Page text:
Continuing Her Work to Prevent Lead Contamination, Duckworth Cohosts Roundtable on Drinking Water Infrastructure
[WASHINGTON, D.C.] - U.S. Senator Tammy Duckworth (D-IL), the top Democrat on the Senate Fisheries, Wildlife and Water Subcommittee, cohosted a roundtable discussion on the threat of lead contamination in our nation's drinking water. Duckworth stressed the importance of modernizing America's water infrastructure to help ensure Americans in rural, suburban and metropolitan communities alike have access to clean and safe drinking water. A photo of today's roundtable is available here.
"When families send their children to school or turn on their faucet at home, they should not have to worry about their drinking water being contaminated with a dangerous neurotoxin like lead," Duckworth said. "The threat of contaminated water is a national public health crisis in cities across the nation, including Chicago, Carbondale, Galesburg and East St. Louis, Illinois. Today's discussion reaffirmed the need for improved drinking water infrastructure across the country, and I will keep working to ensure every family in America - no matter where they live - has access to clean and safe drinking water."
Senator Duckworth has also been outspoken about the need to address failures in our public water systems and has introduced several pieces of legislation on lead in America's drinking water. Just last month, Duckworth reintroduced the Get the Lead Out of Schools Act of 2017 with U.S. Senator Cory Booker (D-NJ) to help ensure drinking water in schools across our nation is clean and safe from lead. She also introduced her new Recognizing the Environmental Gains in Overcoming Negligence (REGION) Act to prevent the closure of regional Environmental Protection Agency (EPA) offices, which would protect thousands of jobs while supporting efforts to ensure clean drinking water for children. Duckworth has also been critical of the Trump Administration's efforts to roll back drinking water protections and vocal about the need to strengthen initiatives to prevent lead contamination.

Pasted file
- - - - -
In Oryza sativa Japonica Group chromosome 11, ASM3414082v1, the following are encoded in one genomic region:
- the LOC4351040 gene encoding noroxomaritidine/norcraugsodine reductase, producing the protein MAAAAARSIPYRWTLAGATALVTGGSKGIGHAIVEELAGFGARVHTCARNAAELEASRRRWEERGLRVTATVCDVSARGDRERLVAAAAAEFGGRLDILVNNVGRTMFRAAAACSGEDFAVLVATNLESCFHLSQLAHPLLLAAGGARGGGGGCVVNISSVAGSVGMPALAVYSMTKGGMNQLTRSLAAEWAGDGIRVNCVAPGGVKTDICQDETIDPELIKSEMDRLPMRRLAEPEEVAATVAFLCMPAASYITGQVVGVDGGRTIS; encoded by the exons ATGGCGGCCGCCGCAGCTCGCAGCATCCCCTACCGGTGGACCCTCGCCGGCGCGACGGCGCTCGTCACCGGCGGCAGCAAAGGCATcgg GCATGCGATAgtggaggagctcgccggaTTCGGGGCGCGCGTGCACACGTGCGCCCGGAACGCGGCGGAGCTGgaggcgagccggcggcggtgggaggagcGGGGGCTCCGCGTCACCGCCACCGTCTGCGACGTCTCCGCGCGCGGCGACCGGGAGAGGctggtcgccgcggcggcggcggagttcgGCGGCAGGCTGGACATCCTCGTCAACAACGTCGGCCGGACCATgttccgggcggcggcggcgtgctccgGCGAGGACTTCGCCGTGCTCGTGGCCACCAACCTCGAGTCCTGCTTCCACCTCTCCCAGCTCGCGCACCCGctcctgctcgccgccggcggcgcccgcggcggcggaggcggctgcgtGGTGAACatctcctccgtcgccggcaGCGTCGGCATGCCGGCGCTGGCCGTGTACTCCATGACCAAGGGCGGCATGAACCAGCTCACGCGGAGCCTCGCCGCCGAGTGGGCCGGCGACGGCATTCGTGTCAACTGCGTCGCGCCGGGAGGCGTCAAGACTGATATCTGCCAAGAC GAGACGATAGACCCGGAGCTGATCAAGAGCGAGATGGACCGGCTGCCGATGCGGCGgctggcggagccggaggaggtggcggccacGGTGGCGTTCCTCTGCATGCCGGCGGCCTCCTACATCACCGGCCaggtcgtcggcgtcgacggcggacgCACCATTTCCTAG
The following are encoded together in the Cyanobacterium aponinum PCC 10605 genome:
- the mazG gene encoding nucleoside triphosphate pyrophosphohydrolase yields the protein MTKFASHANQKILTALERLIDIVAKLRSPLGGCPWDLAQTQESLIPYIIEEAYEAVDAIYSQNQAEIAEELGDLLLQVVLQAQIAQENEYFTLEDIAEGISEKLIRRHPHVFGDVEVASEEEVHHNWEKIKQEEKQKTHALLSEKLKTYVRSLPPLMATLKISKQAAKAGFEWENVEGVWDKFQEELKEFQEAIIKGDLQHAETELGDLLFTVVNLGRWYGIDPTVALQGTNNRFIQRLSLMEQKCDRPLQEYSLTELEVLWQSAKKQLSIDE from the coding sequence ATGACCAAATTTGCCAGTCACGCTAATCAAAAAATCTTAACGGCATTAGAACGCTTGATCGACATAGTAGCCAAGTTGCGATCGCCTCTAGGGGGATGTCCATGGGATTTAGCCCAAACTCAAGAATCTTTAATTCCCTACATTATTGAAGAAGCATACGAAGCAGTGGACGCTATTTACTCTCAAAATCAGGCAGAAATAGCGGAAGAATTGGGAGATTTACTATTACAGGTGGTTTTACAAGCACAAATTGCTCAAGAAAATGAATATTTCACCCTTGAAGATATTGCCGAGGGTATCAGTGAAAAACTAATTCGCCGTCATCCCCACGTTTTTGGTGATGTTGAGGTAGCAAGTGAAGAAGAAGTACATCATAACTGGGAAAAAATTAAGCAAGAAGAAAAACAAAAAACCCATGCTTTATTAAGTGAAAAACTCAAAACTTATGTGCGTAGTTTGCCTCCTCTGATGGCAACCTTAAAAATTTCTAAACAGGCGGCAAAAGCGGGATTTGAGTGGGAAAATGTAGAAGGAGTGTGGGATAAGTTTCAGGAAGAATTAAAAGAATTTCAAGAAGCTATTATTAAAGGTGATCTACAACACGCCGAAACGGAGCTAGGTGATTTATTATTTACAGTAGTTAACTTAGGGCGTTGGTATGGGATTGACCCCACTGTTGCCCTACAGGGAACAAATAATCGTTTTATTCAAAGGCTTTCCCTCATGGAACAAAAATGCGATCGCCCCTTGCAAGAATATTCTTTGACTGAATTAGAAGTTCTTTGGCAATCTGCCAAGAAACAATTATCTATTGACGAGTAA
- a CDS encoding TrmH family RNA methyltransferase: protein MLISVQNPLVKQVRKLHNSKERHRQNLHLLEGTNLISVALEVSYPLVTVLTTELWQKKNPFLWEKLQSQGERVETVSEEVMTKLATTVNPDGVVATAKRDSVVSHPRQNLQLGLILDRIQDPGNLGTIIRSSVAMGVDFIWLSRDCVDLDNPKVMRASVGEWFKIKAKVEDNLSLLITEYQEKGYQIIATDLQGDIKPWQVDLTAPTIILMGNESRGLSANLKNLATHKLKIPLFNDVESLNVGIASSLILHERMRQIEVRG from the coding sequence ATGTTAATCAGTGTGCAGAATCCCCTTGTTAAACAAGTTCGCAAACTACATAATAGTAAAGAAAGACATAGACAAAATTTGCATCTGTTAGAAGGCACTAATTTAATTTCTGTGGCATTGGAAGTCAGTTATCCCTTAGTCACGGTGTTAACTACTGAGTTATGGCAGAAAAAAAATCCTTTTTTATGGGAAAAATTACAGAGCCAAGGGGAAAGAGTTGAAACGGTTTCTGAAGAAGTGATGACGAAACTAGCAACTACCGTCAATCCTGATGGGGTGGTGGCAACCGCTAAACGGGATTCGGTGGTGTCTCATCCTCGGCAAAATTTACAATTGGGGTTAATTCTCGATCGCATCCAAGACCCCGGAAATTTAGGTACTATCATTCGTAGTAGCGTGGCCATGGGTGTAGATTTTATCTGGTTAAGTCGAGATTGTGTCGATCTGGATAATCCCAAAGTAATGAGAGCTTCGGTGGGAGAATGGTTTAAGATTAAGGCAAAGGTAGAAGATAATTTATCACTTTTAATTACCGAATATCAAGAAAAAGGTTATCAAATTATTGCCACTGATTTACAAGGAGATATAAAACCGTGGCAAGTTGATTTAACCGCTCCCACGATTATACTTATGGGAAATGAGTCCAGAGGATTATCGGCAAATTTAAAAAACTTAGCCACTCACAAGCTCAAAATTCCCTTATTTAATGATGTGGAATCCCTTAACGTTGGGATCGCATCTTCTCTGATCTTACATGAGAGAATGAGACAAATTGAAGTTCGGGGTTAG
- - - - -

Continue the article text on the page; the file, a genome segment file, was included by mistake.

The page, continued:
"New infrastructure alone isn't going to get us the reliable, safe and lead-free water that we want," said Elin Betanzo, water engineer and founder of Safe Water Engineering. "We also need stronger, more effective drinking water regulations as well as investment in the people who operate water utilities and the people who oversee our drinking water programs."
Last year, Duckworth introduced two pieces of legislation to address the nationwide contaminated drinking water crisis, including the Copper and Lead Evaluation, Assessment and Reporting (CLEAR) Act of 2016 and the GET THE LEAD OUT Act of 2016. The bills would improve water testing to keep potential contaminants like lead and copper out of public water supplies and provide resources to help communities remove contaminants that may already be present.
Additional participants at today's roundtable discussion included:
· U.S. Senator Tom Carper (D-DE), ranking member, Senate Environment and Public Works Committee
· U.S. Senator Stabenow (D-MI), ranking member, Senate Committee on Agriculture, Nutrition and Forestry
· U.S. Senator Booker (D-NJ)
· U.S. Senator Cardin (D-MD), ranking member, EPW Subcommittee on Transportation and Infrastructure
· Elin Betanzo, Safe Water Engineering
· Mary Beth Haller, Esq. Bureau of Environmental Health, Baltimore City Health Department, Assistant Commissioner
· Chris Sturm, Managing Director, Policy and Water, New Jersey Future
· Dr. Marc Edwards, Virginia Tech
· Joaquin Esquivel, California State Water Resources Control Board
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